"I'm now medically cleared to compete in mixed martial arts events- Rendez-vous le 17 novembre, @ufc 154, Montreal!" Georges St-Pierre (@georgesstpierre), Aug. 20.
St-Pierre, the UFC's reigning welterweight champion, had been sidelined 19 months with an injured ACL. The Montreal native tweeted in August that he was ready to return to the Octagon, setting the stage for a championship bout at the Bell Centre in November. GSP went on to defeat interim champion Carlos Condit at UFC 154 to unify the welterweight title.
"My official statement re: @usantidoping's pitiful charade http://bit.ly/Ozm7XZ" — disgraced cyclist Lance Armstrong (@lancearmstrong), Aug. 23.
Armstrong had won the prestigious Tour de France seven times but accusations of steroid use dogged him for years. In late August, Armstrong learned he would be stripped of all his cycling results by the United States Anti-Doping Agency, dating back to Aug. 1, 1998. He pre-emptively announced via Twitter that he would not contest the USADA's decision. Armstrong's official statement has since been removed from his website.
"I love this league and love the game of football, but tonight's debacle hurts me greatly. This is NOT the league we're supposed to represent" — New Orleans Saints quarterback Drew Brees (@drewbrees), Sept. 25.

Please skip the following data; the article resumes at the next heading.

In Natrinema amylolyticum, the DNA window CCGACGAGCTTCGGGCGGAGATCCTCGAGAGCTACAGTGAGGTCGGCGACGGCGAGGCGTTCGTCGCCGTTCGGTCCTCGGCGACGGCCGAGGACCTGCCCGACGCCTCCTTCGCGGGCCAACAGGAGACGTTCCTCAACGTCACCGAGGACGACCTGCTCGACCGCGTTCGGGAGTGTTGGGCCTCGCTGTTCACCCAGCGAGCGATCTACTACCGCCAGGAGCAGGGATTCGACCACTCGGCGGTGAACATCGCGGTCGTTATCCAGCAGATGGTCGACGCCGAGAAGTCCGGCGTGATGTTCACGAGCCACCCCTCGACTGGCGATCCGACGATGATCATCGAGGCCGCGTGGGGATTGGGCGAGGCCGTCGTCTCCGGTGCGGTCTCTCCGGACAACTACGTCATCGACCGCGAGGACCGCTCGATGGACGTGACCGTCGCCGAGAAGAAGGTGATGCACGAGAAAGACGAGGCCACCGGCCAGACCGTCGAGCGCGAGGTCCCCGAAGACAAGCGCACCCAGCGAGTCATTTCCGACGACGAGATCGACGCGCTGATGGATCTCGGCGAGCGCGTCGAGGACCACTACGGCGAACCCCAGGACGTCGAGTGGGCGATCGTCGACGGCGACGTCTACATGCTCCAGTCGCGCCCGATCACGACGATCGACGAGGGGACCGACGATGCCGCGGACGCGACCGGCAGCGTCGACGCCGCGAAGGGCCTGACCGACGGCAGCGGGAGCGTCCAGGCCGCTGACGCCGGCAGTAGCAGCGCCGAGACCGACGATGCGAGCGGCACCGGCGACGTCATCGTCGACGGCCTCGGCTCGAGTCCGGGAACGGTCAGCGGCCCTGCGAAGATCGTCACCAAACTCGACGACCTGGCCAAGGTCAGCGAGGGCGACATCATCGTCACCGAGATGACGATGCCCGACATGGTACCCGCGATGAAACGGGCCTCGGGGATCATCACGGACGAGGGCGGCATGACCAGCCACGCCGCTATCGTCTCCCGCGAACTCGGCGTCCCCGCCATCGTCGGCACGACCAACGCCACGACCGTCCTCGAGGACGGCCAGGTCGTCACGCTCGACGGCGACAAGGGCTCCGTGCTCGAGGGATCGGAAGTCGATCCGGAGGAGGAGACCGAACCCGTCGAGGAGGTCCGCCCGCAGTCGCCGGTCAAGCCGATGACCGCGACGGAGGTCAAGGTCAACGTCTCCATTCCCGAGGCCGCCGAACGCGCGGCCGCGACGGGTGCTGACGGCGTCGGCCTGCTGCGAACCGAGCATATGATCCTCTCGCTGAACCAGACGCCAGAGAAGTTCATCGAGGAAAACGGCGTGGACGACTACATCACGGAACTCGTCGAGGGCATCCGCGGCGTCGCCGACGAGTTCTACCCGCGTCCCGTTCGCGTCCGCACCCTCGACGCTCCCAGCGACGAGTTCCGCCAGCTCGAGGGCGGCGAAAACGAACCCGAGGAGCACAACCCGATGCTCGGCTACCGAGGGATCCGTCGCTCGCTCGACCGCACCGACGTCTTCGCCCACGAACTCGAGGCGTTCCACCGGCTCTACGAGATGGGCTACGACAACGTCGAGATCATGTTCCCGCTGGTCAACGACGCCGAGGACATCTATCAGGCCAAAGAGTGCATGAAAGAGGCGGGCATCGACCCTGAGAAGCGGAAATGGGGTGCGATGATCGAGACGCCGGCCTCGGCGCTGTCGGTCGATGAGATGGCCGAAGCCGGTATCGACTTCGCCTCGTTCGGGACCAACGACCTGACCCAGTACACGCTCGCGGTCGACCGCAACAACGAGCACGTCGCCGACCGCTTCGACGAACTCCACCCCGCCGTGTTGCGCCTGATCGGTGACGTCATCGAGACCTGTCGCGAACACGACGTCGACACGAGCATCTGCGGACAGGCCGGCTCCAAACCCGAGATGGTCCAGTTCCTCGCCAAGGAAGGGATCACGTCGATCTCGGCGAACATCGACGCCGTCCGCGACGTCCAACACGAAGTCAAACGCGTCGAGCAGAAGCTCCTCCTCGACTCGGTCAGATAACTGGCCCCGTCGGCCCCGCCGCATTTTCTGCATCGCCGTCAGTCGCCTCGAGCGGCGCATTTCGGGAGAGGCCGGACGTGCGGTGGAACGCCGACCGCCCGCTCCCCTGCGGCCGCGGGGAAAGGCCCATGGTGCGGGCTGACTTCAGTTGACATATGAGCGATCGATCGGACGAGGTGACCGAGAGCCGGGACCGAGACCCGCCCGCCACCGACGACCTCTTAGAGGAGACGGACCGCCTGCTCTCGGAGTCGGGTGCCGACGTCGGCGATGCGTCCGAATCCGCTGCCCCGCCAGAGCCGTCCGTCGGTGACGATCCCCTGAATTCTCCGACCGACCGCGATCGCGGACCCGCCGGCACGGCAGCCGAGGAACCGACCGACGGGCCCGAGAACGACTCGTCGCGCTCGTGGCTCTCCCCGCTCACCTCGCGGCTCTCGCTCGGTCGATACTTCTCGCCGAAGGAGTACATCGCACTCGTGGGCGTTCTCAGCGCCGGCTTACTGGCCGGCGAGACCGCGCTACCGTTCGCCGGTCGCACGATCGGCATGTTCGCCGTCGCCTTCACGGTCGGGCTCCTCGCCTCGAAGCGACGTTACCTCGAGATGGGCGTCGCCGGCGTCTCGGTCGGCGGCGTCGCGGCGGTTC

Replacement officials were used for the first three weeks of the NFL's regular season as the league negotiated a new collective bargaining agreement with the referees' union. Outcry among players and fans grew to a crescendo after replacement officials made conflicting calls, handing the Seattle Seahawks a 14-12 victory over the Green Bay Packers on Monday Night Football. Brees gave a voice to the frustrations of many with his critical tweet. A deal was announced between the NFL and its refs four days later.
"I just bought OJ's gloves on eBay. Now all I need is a white girl named Nicole #maybealittletofar" — Calgary Stampeders slotback Nik Lewis, (@nikel18), Nov. 12.
Lewis was in the CFL's doghouse after making a distasteful joke about the murder of Nicole Brown-Simpson, the ex-wife of former NFL star O.J. Simpson. Although Lewis soon deleted the message, he was fined an undisclosed amount by the league for violating its social media policy. Lewis apologized repeatedly and donated the paycheque from his next game — the CFL's Western Final — to a women's charity.
".@realsports is not allowed to take reservations from Leafs players during the lockout but will continue selling our jerseys for $300 a pop" — Toronto Maple Leafs forward Joffrey Lupul (@JLupul), Dec. 16.
In mid-December, Lupul tweeted that he was unable to make reservations at Real Sports, a popular Toronto sportsbar owned by Maple Leafs Sports and Entertainment across from Air Canada Centre. Teammate James van Riemsdyk replied, saying "same thing happened to me a month ago #amateurhour," but he quickly removed that response from his feed. MLSE chief operating officer Tom Anselmi later denied that Real Sports barred Lupul because of the NHL lockout, saying the restaurant was simply full.